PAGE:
Permaculture – the discussion continues

We’ve started a robust discussion on the topic of permaculture, especially as applied to home gardens.  Let’s continue looking at some of the advice provided in Gaia’s Garden targeted towards home gardeners.

The book contains several lists of plants suggested for specific functions.  For brevity’s sake, I’ll just mention two:

“Host plants for Beneficial Insects” (pp. 157-159)
This list is prefaced in the text with “many of these florae are very attractive and can (and should!) be included even in the most formal garden bed.”  With this strong endorsement, the author then presents an unsourced list of plants, several of which are identified as noxious weeds in many states in the country.  They include Washington noxious weeds false indigo (Amorpha fruticosa), fennel (Foeniculum vulgare), Queen Anne’s lace (Daucus carota), toadflax (Linaria vulgaris), cinquefoil (Potentilla recta), sulfur groundsel (Senecio vulgare), and tansy (Tanacetum vulgare).

“Dynamic Nutrient Accumulators” (pp. 131-134)
We are told “certain species draw specific nutrients from deep in the soil and concentrate them in their leaves” and given an extensive table of these plants and exactly which nutrients they accumulate. The references for this table are not scientific, and in at least two cases are mystical in nature (Cocannouer’s Weeds: Guardians of the Soil and Pfeiffer’s Weeds and What They Tell).  As in the previous table, many of these plants are designated noxious weeds in Washington or other states and include nodding thistle (Carduus nutans), Canada thistle (Cirsium arvense), fennel (Foeniculum vulgare), toadflax (Linaria vulgaris), creeping thistle (Sonchus arvense), and tansy (Tanacetum vulgare).

As readers of this blog know by now, we GPs are not “plant purists.”  But it is highly irresponsible to encourage people to plant listed noxious weeds in their gardens.  Even the author seems to understand this, and states (on page 15) that “it is foolish to deliberately introduce a species known to be locally opportunistic.”  It’s mystifying, then, that he does exactly that in these two tables.

The inclusion of the table of “dynamic nutrient accumulators” demonstrates that this book tends to wander far afield of the philosophical roots of permaculture.  It is an excellent example of pseudoscience, as it creates a scientific-sounding phrase (“dynamic nutrient accumulator”) and misleads non-experts into believing a scientific claim (nutrient accumulation of specific minerals) without providing actual supporting data.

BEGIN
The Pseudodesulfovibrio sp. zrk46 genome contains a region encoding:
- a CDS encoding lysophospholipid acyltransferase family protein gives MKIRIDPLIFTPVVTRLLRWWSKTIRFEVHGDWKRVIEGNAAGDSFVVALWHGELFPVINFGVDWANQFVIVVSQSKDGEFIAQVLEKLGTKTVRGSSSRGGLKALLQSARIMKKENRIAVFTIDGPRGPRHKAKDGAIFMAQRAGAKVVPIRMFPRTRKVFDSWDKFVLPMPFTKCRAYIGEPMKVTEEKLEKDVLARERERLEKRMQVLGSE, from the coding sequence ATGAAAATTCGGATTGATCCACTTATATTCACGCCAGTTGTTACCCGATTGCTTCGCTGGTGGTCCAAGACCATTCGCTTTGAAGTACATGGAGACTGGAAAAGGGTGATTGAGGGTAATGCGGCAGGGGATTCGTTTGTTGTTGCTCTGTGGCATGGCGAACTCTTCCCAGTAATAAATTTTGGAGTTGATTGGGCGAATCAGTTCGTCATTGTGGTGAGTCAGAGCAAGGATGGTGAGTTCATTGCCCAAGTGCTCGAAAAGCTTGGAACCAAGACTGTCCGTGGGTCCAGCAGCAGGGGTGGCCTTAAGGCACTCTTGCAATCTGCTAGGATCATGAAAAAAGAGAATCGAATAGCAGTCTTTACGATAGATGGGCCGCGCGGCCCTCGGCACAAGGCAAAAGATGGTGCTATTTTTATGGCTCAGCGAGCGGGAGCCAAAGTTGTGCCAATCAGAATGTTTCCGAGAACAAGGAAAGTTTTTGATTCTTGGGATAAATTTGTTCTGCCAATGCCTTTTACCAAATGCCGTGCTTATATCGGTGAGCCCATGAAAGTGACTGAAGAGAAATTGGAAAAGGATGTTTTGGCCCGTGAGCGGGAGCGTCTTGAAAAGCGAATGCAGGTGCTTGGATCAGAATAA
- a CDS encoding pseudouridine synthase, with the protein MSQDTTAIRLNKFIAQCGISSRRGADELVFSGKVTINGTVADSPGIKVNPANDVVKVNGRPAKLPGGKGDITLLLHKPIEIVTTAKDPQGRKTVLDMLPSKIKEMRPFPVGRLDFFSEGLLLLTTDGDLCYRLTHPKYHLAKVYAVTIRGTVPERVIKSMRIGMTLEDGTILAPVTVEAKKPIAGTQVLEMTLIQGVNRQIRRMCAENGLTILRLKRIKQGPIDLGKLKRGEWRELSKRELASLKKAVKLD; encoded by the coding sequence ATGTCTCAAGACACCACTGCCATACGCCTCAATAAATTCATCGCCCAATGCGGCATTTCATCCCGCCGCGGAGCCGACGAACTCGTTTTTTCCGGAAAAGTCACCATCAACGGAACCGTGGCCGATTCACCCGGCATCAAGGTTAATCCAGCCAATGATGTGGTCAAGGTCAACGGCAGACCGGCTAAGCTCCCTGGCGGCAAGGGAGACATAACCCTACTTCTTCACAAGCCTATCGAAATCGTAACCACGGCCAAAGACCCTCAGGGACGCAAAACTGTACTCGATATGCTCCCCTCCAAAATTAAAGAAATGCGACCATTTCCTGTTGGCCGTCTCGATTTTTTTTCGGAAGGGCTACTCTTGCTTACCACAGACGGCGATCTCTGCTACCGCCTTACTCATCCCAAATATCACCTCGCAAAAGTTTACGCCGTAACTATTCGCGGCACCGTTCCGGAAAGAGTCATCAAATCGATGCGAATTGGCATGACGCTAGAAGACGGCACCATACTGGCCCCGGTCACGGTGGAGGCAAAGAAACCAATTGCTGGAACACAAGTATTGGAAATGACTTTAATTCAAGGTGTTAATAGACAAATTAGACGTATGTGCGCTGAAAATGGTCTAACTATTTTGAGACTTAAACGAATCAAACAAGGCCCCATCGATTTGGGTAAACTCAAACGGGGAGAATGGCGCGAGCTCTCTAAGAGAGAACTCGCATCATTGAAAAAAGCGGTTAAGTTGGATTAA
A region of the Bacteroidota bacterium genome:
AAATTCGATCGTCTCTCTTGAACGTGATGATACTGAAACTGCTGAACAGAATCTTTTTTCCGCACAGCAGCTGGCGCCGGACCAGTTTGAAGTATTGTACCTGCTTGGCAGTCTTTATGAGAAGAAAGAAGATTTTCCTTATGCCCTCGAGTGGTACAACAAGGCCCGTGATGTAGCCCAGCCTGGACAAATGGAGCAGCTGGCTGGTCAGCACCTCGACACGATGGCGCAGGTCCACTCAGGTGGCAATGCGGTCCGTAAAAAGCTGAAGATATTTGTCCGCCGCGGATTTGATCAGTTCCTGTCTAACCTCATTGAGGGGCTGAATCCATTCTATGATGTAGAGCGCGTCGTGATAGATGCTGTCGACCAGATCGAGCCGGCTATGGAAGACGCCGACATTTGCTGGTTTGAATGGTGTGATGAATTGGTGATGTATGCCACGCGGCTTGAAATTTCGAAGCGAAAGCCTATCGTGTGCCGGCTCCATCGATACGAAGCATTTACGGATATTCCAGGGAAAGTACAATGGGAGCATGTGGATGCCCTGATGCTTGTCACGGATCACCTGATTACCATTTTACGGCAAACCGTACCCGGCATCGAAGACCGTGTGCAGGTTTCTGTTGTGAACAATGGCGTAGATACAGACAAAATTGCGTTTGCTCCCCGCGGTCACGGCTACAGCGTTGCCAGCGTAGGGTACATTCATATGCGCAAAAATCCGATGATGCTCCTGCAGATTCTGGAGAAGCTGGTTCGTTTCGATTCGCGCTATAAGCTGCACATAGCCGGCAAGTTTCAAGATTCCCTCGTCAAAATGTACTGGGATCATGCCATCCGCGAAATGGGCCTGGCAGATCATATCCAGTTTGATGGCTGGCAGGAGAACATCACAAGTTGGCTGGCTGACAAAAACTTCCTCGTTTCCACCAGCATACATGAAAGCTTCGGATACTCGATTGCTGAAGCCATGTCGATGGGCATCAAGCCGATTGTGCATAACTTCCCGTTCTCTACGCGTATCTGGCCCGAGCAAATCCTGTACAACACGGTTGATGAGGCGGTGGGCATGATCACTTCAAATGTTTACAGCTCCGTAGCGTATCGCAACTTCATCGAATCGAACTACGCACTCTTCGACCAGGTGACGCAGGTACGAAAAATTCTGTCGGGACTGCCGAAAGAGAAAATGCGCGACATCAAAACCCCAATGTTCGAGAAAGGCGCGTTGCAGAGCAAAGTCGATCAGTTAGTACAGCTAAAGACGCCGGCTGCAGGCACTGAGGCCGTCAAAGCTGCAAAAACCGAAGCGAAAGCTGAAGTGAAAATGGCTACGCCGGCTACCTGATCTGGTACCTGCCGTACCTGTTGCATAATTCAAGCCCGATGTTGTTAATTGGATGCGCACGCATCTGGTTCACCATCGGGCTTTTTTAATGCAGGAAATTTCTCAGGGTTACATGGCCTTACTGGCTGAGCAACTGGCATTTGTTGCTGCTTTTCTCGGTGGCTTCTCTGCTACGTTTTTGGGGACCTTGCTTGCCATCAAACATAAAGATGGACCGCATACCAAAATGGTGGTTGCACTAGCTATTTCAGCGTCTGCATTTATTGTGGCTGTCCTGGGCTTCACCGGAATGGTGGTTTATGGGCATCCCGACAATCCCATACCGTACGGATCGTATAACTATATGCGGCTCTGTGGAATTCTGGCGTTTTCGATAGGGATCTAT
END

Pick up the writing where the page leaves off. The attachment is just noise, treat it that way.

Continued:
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Linda Chalker-Scott

Dr. Linda Chalker-Scott has a Ph.D. in Horticulture from Oregon State University and is an ISA certified arborist and an ASCA consulting arborist. She is WSU’s Extension Urban Horticulturist and a Professor in the Department of Horticulture, and holds two affiliate associate professor positions at University of Washington. She conducts research in applied plant and soil sciences, publishing the results in scientific articles and university Extension fact sheets. Linda also is the award-winning author of five books: the horticultural myth-busting The Informed Gardener (2008) and The Informed Gardener Blooms Again (2010) from the University of Washington Press and Sustainable Landscapes and Gardens: Good Science – Practical Application (2009) from GFG Publishing, Inc., and How Plants Work: The Science Behind the Amazing Things Plants Do from Timber Press (2015). Her latest effort is an update of Art Kruckeberg’s Gardening with Native Plants of the Pacific Northwest from UW Press (2019). In 2018 Linda was featured in a video series – The Science of Gardening – produced by The Great Courses. She also is one of the Garden Professors – a group of academic colleagues who educate and entertain through their blog and Facebook pages. Linda’s contribution to gardeners was recognized in 2017 by the Association for Garden Communicators as the first recipient of their Cynthia Westcott Scientific Writing Award. "The Garden Professors" Facebook page - "The Garden Professors" Facebook group - Books:

9 thoughts on “Permaculture – the discussion continues”

  1. I 100% agree regarding objections due to presenting pseudo-science as science. As a simple hobbyist, I grow weary of claims that aren’t backed up by rigorous scientific evidence, but I lack the time and library resources to personally follow up research myself. That’s why I follow this blog.

    But I’m concerned by your attitude towards the treatment of invasives. If the author said people should check their local invasives listing (I check my region on the usda website before I add anything in my garden), they’ve done their due diligence. Probably it would be better if they had an appendix in the back with some resources for people to check by various regions, but beyond that, what else can they do?

    I’m a little troubled by the expectation that any book on gardening somehow